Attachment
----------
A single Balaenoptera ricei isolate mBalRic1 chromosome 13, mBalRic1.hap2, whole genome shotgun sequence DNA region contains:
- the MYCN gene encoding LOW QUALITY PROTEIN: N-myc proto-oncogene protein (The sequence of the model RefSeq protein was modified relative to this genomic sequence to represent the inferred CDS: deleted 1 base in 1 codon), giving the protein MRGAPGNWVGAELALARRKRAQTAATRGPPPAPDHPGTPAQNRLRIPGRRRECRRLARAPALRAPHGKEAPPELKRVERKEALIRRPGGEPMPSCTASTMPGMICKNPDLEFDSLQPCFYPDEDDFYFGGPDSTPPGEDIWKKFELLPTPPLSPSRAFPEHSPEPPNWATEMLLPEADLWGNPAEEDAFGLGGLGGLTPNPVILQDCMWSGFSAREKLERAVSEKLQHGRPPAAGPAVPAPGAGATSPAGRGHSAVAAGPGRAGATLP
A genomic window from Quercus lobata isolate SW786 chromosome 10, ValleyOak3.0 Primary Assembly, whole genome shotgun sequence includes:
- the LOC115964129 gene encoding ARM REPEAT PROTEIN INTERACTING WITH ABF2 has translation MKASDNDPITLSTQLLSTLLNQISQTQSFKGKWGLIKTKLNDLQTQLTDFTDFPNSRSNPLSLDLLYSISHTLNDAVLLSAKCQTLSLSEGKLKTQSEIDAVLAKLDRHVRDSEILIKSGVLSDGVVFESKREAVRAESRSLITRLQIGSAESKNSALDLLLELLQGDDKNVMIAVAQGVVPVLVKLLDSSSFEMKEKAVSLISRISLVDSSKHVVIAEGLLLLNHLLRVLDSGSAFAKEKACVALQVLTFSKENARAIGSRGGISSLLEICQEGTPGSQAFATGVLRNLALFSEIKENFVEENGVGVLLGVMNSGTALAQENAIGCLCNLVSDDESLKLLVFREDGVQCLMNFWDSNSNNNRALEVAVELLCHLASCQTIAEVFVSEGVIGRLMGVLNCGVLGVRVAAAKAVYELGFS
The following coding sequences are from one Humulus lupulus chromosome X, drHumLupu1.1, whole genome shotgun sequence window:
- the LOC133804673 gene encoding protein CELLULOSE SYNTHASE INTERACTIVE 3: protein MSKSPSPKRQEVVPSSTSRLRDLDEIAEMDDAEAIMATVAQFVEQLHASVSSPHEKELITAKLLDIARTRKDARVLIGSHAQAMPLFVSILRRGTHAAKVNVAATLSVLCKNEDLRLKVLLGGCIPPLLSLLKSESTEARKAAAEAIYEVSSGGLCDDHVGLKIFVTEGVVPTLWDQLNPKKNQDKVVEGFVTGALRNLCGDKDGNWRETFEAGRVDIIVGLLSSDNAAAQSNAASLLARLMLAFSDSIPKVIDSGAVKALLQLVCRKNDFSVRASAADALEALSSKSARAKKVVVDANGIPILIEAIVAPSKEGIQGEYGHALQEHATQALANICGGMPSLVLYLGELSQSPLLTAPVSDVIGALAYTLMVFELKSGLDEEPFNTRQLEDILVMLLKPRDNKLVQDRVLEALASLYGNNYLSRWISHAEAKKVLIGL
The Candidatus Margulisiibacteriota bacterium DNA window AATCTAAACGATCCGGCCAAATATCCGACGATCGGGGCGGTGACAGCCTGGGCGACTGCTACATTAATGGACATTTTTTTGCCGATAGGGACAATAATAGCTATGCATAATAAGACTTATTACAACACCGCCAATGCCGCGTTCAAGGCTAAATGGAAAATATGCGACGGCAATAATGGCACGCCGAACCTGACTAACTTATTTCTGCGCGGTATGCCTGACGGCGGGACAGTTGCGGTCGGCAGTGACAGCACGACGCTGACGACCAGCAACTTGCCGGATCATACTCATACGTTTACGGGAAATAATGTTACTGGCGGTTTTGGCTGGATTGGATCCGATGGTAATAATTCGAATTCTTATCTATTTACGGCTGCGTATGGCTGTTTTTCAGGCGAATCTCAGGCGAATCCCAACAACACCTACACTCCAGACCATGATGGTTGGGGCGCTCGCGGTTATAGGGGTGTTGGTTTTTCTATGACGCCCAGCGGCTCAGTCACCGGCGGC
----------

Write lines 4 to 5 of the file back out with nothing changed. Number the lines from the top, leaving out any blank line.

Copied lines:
- the LOC115964129 gene encoding ARM REPEAT PROTEIN INTERACTING WITH ABF2 has translation MKASDNDPITLSTQLLSTLLNQISQTQSFKGKWGLIKTKLNDLQTQLTDFTDFPNSRSNPLSLDLLYSISHTLNDAVLLSAKCQTLSLSEGKLKTQSEIDAVLAKLDRHVRDSEILIKSGVLSDGVVFESKREAVRAESRSLITRLQIGSAESKNSALDLLLELLQGDDKNVMIAVAQGVVPVLVKLLDSSSFEMKEKAVSLISRISLVDSSKHVVIAEGLLLLNHLLRVLDSGSAFAKEKACVALQVLTFSKENARAIGSRGGISSLLEICQEGTPGSQAFATGVLRNLALFSEIKENFVEENGVGVLLGVMNSGTALAQENAIGCLCNLVSDDESLKLLVFREDGVQCLMNFWDSNSNNNRALEVAVELLCHLASCQTIAEVFVSEGVIGRLMGVLNCGVLGVRVAAAKAVYELGFS
The following coding sequences are from one Humulus lupulus chromosome X, drHumLupu1.1, whole genome shotgun sequence window: